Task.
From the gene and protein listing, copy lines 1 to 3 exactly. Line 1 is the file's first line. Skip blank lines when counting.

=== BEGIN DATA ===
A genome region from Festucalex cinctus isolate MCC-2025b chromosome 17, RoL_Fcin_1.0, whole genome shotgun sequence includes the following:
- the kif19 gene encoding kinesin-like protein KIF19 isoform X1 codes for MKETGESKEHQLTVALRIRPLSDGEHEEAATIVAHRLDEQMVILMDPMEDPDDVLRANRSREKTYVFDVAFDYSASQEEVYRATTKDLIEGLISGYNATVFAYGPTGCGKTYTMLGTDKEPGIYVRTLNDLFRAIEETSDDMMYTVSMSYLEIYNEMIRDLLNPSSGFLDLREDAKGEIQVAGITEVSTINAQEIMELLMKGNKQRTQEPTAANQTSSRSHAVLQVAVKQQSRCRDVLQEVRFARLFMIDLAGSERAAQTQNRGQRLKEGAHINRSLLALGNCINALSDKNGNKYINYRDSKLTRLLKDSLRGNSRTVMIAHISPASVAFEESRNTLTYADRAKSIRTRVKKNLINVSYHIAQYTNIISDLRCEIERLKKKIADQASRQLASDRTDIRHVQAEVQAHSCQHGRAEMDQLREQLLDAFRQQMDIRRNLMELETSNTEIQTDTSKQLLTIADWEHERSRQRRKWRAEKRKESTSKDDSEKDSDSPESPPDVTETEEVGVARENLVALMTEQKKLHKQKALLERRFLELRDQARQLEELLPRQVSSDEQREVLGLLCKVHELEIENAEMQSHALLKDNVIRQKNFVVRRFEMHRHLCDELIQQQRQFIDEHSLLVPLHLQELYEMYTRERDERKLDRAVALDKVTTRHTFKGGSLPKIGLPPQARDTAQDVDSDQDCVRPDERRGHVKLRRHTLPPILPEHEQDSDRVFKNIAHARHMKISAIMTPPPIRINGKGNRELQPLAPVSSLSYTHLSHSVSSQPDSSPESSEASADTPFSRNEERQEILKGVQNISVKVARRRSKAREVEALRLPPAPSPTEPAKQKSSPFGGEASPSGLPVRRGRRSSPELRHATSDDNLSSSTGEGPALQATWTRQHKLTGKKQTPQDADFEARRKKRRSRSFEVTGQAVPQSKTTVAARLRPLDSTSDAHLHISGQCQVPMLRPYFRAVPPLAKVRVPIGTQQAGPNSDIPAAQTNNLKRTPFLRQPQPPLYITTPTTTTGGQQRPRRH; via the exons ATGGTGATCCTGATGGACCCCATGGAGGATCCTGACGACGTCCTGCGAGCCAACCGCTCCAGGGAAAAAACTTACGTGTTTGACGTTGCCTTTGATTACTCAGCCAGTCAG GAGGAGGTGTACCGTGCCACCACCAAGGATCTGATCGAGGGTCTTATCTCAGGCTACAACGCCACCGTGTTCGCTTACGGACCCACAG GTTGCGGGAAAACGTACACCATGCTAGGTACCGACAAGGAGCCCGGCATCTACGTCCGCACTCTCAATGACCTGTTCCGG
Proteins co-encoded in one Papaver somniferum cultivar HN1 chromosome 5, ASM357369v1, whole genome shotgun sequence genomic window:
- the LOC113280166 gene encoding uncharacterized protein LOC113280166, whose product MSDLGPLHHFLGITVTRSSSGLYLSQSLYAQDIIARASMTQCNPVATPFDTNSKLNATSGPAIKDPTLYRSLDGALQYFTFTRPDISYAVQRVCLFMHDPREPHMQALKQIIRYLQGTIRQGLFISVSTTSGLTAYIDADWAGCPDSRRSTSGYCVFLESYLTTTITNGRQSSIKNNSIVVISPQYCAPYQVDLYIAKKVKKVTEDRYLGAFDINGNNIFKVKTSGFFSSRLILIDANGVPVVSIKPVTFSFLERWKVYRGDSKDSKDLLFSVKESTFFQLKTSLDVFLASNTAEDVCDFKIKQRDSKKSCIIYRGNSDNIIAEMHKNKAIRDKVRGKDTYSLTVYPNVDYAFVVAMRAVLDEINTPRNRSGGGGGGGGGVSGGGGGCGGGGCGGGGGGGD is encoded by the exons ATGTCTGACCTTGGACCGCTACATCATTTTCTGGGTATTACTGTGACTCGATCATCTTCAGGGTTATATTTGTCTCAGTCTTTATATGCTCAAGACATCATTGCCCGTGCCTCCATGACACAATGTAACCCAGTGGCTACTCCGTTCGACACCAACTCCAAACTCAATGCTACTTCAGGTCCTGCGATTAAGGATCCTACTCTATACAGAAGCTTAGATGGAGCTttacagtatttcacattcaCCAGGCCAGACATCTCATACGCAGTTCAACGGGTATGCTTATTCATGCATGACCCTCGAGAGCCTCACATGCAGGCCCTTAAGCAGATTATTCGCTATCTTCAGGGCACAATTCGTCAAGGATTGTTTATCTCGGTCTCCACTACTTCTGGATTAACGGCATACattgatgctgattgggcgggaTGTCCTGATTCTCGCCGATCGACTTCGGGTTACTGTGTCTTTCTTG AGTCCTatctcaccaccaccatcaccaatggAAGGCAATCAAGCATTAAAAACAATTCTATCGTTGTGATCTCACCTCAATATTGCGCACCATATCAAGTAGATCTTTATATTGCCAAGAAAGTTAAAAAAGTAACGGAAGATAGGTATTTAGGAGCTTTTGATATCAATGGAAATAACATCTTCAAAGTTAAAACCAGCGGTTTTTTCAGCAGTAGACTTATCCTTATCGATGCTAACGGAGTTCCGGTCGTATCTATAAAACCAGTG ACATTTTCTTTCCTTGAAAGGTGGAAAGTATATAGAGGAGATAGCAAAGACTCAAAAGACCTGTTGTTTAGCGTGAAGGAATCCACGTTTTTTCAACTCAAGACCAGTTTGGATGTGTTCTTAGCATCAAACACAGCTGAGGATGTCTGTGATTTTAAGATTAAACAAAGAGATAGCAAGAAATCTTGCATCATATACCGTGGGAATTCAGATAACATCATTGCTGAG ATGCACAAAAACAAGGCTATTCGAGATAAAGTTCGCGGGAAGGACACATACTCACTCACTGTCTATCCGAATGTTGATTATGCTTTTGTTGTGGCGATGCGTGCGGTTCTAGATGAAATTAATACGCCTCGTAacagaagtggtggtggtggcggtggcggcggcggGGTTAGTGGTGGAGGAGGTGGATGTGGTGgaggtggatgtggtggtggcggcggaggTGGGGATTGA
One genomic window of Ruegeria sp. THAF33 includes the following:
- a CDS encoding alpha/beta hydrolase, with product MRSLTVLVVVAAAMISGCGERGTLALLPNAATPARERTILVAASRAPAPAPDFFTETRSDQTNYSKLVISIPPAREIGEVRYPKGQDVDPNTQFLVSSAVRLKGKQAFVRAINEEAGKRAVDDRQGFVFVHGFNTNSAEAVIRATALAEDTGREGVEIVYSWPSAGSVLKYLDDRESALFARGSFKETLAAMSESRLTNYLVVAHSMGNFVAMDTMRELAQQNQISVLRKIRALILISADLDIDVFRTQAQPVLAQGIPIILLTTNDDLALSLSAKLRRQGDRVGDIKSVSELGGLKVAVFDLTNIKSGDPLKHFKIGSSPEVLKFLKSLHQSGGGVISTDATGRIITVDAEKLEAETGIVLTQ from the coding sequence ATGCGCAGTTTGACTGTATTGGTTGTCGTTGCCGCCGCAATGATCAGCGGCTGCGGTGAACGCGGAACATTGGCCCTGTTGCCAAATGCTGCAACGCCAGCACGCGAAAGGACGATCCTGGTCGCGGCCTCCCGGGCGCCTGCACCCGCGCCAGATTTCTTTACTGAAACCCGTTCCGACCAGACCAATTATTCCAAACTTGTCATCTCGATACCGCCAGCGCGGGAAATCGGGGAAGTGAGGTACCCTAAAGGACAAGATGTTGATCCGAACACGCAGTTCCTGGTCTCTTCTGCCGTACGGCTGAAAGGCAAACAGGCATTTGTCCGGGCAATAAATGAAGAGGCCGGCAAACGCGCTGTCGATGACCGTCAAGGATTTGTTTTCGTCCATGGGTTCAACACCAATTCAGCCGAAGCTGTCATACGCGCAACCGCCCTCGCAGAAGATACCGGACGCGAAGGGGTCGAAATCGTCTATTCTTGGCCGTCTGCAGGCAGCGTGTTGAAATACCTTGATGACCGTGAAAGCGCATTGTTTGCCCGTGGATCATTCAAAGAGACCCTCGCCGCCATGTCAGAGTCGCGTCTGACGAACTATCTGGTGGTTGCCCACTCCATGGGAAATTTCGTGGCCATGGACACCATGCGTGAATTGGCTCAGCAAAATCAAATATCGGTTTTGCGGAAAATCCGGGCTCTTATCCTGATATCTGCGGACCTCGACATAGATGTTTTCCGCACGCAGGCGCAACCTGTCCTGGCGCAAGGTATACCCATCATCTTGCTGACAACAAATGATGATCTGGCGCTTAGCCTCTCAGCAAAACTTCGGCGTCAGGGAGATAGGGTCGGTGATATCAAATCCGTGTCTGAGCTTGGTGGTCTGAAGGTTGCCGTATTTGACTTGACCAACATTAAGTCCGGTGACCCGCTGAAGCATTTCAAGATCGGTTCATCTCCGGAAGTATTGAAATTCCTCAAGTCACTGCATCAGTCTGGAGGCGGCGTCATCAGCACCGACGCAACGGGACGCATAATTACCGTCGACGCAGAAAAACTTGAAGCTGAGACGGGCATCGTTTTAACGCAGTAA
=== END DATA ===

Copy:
A genome region from Festucalex cinctus isolate MCC-2025b chromosome 17, RoL_Fcin_1.0, whole genome shotgun sequence includes the following:
- the kif19 gene encoding kinesin-like protein KIF19 isoform X1 codes for MKETGESKEHQLTVALRIRPLSDGEHEEAATIVAHRLDEQMVILMDPMEDPDDVLRANRSREKTYVFDVAFDYSASQEEVYRATTKDLIEGLISGYNATVFAYGPTGCGKTYTMLGTDKEPGIYVRTLNDLFRAIEETSDDMMYTVSMSYLEIYNEMIRDLLNPSSGFLDLREDAKGEIQVAGITEVSTINAQEIMELLMKGNKQRTQEPTAANQTSSRSHAVLQVAVKQQSRCRDVLQEVRFARLFMIDLAGSERAAQTQNRGQRLKEGAHINRSLLALGNCINALSDKNGNKYINYRDSKLTRLLKDSLRGNSRTVMIAHISPASVAFEESRNTLTYADRAKSIRTRVKKNLINVSYHIAQYTNIISDLRCEIERLKKKIADQASRQLASDRTDIRHVQAEVQAHSCQHGRAEMDQLREQLLDAFRQQMDIRRNLMELETSNTEIQTDTSKQLLTIADWEHERSRQRRKWRAEKRKESTSKDDSEKDSDSPESPPDVTETEEVGVARENLVALMTEQKKLHKQKALLERRFLELRDQARQLEELLPRQVSSDEQREVLGLLCKVHELEIENAEMQSHALLKDNVIRQKNFVVRRFEMHRHLCDELIQQQRQFIDEHSLLVPLHLQELYEMYTRERDERKLDRAVALDKVTTRHTFKGGSLPKIGLPPQARDTAQDVDSDQDCVRPDERRGHVKLRRHTLPPILPEHEQDSDRVFKNIAHARHMKISAIMTPPPIRINGKGNRELQPLAPVSSLSYTHLSHSVSSQPDSSPESSEASADTPFSRNEERQEILKGVQNISVKVARRRSKAREVEALRLPPAPSPTEPAKQKSSPFGGEASPSGLPVRRGRRSSPELRHATSDDNLSSSTGEGPALQATWTRQHKLTGKKQTPQDADFEARRKKRRSRSFEVTGQAVPQSKTTVAARLRPLDSTSDAHLHISGQCQVPMLRPYFRAVPPLAKVRVPIGTQQAGPNSDIPAAQTNNLKRTPFLRQPQPPLYITTPTTTTGGQQRPRRH; via the exons ATGGTGATCCTGATGGACCCCATGGAGGATCCTGACGACGTCCTGCGAGCCAACCGCTCCAGGGAAAAAACTTACGTGTTTGACGTTGCCTTTGATTACTCAGCCAGTCAG GAGGAGGTGTACCGTGCCACCACCAAGGATCTGATCGAGGGTCTTATCTCAGGCTACAACGCCACCGTGTTCGCTTACGGACCCACAG GTTGCGGGAAAACGTACACCATGCTAGGTACCGACAAGGAGCCCGGCATCTACGTCCGCACTCTCAATGACCTGTTCCGG
Proteins co-encoded in one Papaver somniferum cultivar HN1 chromosome 5, ASM357369v1, whole genome shotgun sequence genomic window: